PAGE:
Unknown<50%
Be sure to apply to 2-3 other trials, as you have a low likelihood of qualifying for this one.Apply To This Trial
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Approximate Timelines

Please note that timelines for treatment and screening will vary by patient
Screening: ~3 weeks
Treatment: varies
Reporting: For the primary outcome will be the first eight weeks after delivery.
Screening: ~3 weeks
Treatment: Varies
Reporting: For the primary outcome will be the first eight weeks after delivery.
This trial has approximate timelines as follows: 3 weeks for initial screening, variable treatment timelines, and reporting: For the primary outcome will be the first eight weeks after delivery..
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Trial Expert
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- What options you have available- The pros & cons of this trial
- Whether you're likely to qualify- What the enrollment process looks like

Measurement Requirements

This trial is evaluating whether Etonogestrel will improve 2 primary outcomes and 7 secondary outcomes in patients with Contraception. Measurement will happen over the course of For the primary outcome will be the first eight weeks after delivery..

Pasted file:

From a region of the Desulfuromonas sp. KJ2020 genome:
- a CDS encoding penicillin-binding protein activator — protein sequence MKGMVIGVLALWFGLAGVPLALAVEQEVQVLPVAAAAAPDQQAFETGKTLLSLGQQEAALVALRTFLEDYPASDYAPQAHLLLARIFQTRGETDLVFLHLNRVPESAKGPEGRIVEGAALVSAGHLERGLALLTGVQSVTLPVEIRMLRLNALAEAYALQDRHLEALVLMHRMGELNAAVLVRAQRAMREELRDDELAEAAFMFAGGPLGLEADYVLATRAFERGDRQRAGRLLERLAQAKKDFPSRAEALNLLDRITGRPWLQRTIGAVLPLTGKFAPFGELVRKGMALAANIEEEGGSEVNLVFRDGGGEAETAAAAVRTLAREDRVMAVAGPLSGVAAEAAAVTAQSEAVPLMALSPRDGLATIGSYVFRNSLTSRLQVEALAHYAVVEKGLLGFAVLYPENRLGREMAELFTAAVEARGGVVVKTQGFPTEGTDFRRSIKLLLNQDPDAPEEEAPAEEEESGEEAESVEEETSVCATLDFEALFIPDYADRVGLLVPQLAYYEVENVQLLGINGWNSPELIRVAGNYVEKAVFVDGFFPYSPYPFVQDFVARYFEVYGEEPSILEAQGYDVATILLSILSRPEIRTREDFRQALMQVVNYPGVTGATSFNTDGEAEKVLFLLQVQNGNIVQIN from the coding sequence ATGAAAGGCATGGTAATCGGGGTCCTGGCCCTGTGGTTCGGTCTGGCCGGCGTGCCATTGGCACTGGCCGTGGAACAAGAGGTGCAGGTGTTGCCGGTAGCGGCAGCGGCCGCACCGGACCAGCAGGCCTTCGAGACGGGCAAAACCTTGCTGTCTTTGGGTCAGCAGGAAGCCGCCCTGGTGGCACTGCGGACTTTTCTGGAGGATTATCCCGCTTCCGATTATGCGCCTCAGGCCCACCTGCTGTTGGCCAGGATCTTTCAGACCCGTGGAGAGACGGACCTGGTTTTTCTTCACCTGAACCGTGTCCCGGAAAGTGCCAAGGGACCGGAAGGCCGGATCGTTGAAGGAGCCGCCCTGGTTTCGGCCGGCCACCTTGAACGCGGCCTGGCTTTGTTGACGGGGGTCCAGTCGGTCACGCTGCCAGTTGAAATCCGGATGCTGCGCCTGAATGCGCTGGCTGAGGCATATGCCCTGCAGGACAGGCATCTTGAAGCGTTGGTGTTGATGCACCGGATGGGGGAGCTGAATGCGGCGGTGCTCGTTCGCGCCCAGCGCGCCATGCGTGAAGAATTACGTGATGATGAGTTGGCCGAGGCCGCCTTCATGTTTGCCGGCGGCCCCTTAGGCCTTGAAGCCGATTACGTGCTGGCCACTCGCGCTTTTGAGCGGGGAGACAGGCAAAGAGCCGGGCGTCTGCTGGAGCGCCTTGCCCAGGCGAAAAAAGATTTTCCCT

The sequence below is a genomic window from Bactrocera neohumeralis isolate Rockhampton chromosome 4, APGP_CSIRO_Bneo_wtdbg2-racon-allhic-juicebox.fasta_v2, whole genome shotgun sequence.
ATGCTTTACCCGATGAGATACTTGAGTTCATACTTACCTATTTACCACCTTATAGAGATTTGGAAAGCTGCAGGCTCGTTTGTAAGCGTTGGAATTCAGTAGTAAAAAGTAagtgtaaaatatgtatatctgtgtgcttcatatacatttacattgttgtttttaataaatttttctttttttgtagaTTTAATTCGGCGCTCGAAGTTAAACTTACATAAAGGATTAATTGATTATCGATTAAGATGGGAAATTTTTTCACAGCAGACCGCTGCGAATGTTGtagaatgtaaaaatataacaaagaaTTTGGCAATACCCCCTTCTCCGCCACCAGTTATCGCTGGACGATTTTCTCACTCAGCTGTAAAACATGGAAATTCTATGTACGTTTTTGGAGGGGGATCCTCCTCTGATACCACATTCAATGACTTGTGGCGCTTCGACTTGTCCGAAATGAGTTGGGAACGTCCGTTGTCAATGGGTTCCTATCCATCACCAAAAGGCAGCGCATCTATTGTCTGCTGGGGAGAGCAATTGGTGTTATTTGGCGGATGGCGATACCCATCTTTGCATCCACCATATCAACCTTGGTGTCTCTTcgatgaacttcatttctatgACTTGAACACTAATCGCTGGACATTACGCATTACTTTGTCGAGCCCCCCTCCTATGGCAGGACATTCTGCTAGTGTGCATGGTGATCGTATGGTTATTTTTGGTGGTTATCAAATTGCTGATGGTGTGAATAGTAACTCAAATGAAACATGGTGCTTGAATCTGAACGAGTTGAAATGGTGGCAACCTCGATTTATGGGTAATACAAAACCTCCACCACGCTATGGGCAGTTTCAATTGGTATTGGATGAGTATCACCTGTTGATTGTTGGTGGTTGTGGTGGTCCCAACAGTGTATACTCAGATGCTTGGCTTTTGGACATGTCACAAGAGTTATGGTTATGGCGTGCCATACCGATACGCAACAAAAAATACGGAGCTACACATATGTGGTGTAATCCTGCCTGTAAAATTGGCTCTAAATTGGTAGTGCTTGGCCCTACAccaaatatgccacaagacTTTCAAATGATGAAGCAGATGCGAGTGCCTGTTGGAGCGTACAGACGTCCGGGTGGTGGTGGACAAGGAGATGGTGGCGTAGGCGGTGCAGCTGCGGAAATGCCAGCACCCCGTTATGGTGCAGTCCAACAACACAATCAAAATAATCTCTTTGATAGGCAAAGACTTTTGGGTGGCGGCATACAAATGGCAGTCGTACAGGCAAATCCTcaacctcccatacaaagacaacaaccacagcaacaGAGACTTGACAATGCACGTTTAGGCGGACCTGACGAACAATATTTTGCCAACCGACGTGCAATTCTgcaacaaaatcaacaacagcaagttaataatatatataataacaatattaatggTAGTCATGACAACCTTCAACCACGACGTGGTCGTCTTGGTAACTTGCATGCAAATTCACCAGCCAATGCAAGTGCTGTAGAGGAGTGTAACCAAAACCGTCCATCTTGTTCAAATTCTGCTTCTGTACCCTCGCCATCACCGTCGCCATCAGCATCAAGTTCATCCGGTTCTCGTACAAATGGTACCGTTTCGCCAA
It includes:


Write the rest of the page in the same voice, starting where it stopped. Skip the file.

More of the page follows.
Continuation of breastfeeding.
FOR THE PRIMARY OUTCOME WILL BE THE FIRST EIGHT WEEKS AFTER DELIVERY.
Using a questionnaire the investigators seek to compare continuation of lactation between women in the immediate versus standard group. This will be assessed by answering a question with a dichotomous scale of yes or no in the follow-up questionnaire administer at 2,4,8,12 and 24 weeks postpartum.
FOR THE PRIMARY OUTCOME WILL BE THE FIRST EIGHT WEEKS AFTER DELIVERY.
Time to lactogenesis.
FIRST 7 DAYS.
To compare time to lactogenesis stage II between women in the immediate versus standard group.
FIRST 7 DAYS.
Postpartum mood.
UP TO 24 WEEKS POSTPARTUM.